Dr Swee Chai Ang: The children of Sabra and Shatila
The following extract is taken from Dr Swee Chai Ang’s 1989 book, From Beirut to Jerusalem, which describes the experiences of a British surgeon, herself a refugee from Singapore, who went to help the wounded of Beirut in 1982 after the Israeli invasion and ended up founding Medical Aid for Palestinians (MAP), having witnessed the Sabra and Shatilla massacre of 15-18 September 1982.
This extract descibes events and thoughts in the days straight after that massacre of over 3,000 unarmed and undefended women, children and old people by Israeli-backed militias.
As I walked through the camp alleys looking at the shattered homes [many of these houses had just been rebuilt following earlier bombardments by Israel] I wanted to cry aloud, but was too exhausted emotionally even to do that. How could little children come back to live in the room where their relatives were tortured and then killed? If the PRCS [Palestine Red Crescent Society] could not function legally, who was going to look after the widows and orphans?
Suddenly, someone threw his arms around me. It was Mahmoud, a little child who had broken his wrist while trying to help his father rebuild their broken home. He had survived and his wrist had mended, but now his father was dead. Mahmoud cried, but he was glad I was alive because, from his hiding place during the massacre, he had seen the soldiers taking us away. He thought they had killed me.
Soon I was surrounded by a whole lot of children. Kids without homes, without parents, without futures. But they were the children of Sabra and the children of Shatila. One of them spotted my pocket camera, and wanted a picture taken. Then they all stood together, wanting their pictures taken. They wanted me to show their picture to the people of the world. Even if they were killed and the camps were demolished, the world would know that they were the children of Sabra and Shatila, and were not afraid. As I focused my camera, they all held up their hands and made victory signs, right in front of their destroyed homes, where many had been killed. Dear little friends, you taught me what courage and struggle are about.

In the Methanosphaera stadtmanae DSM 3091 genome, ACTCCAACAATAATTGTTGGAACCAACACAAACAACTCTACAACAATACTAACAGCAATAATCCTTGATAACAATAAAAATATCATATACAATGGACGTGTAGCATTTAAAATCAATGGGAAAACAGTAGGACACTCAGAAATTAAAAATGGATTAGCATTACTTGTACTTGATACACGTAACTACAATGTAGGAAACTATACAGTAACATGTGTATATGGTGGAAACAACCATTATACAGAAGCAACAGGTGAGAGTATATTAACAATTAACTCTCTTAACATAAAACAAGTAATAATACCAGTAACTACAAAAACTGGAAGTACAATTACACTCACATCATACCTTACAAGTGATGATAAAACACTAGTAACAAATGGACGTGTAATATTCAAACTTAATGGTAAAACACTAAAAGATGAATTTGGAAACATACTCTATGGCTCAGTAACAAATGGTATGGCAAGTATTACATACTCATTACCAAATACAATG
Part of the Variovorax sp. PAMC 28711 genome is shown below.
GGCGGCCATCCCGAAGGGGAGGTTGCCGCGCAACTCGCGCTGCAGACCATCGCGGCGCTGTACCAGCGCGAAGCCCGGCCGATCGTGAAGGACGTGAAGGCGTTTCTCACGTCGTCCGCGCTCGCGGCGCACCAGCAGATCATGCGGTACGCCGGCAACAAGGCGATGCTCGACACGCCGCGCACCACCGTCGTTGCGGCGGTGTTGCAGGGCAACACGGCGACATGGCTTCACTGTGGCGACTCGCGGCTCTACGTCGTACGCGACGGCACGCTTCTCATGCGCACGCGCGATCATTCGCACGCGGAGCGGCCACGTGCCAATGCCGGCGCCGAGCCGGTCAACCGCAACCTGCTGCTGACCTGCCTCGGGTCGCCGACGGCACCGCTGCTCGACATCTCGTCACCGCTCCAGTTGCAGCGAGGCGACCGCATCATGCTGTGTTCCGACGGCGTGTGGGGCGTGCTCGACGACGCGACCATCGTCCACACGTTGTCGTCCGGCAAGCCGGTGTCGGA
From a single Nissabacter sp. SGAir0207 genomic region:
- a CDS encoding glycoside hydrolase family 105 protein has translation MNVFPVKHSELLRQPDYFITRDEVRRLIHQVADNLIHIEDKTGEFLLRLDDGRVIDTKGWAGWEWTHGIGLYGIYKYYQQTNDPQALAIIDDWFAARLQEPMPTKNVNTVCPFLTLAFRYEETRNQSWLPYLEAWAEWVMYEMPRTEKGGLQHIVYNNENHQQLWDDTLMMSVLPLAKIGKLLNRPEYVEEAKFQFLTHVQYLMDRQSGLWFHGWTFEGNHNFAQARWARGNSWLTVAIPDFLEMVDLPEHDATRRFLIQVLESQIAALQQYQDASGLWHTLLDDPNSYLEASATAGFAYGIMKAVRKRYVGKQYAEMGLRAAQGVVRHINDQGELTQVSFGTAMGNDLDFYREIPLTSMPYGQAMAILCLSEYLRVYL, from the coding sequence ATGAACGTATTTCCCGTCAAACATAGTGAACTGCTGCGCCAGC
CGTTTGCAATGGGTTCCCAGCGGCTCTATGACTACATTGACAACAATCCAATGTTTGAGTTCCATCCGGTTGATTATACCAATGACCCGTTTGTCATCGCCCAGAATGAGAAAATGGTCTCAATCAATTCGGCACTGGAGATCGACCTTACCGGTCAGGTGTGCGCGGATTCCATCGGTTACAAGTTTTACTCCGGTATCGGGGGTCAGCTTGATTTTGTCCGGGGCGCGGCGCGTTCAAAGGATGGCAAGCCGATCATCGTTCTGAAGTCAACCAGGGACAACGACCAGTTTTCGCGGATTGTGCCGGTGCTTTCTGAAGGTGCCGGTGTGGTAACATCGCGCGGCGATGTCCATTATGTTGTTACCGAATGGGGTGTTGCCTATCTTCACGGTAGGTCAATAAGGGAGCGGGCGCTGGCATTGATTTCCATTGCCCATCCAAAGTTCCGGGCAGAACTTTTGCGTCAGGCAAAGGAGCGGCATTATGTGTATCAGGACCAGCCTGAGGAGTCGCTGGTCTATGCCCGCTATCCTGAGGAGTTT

As I walked home that evening … I walked past large Israeli tanks packed with soldiers. In my mind’s eye, I could only see the Palestinian children of the camps with their arms raised defiantly in the victory sign. As long as there were Palestinian children, the Palestinians would keep on going. That evening, I sat down in an exhausted state and wrote a letter to my husband in London:
Physical exhaustion comes on and off, but I have no fear, no paranoia: our history has taught us otherwise. Would the slaves of yesterday have ever dreamt that one day they would be free and be called human beings? But this is our testimony – that historical trends are such that we will win. Maybe not today, maybe not tomorrow: maybe not even this generation, maybe not even the next generation – but because we are human we will win, one day. Yes, it will take tenacity, discipline, sacrifice, a great price – but that which rightly belongs to us we will recover some day.
Darling, we are just two tiny individuals in this tide of historical liberation. Somewhere we may be washed away, forming the error margin – washed aside – but we know where the tide will flow, and nothing can stop it. It may sound rhetorical – but in the whole history of the oppressed people struggling for justice, nothing will ever sound rhetorical enough.
I cry like a young soldier would, one ready and prepared for a battle, but fallen even before the battle has begun. However, I laugh, laugh victoriously, for I know that there are millions that would carry on the struggle after me.
I looked into the face of death and have seen its power and ugliness, but I have also looked into its eyes, and seen its fear. For our children are coming, and they are not afraid.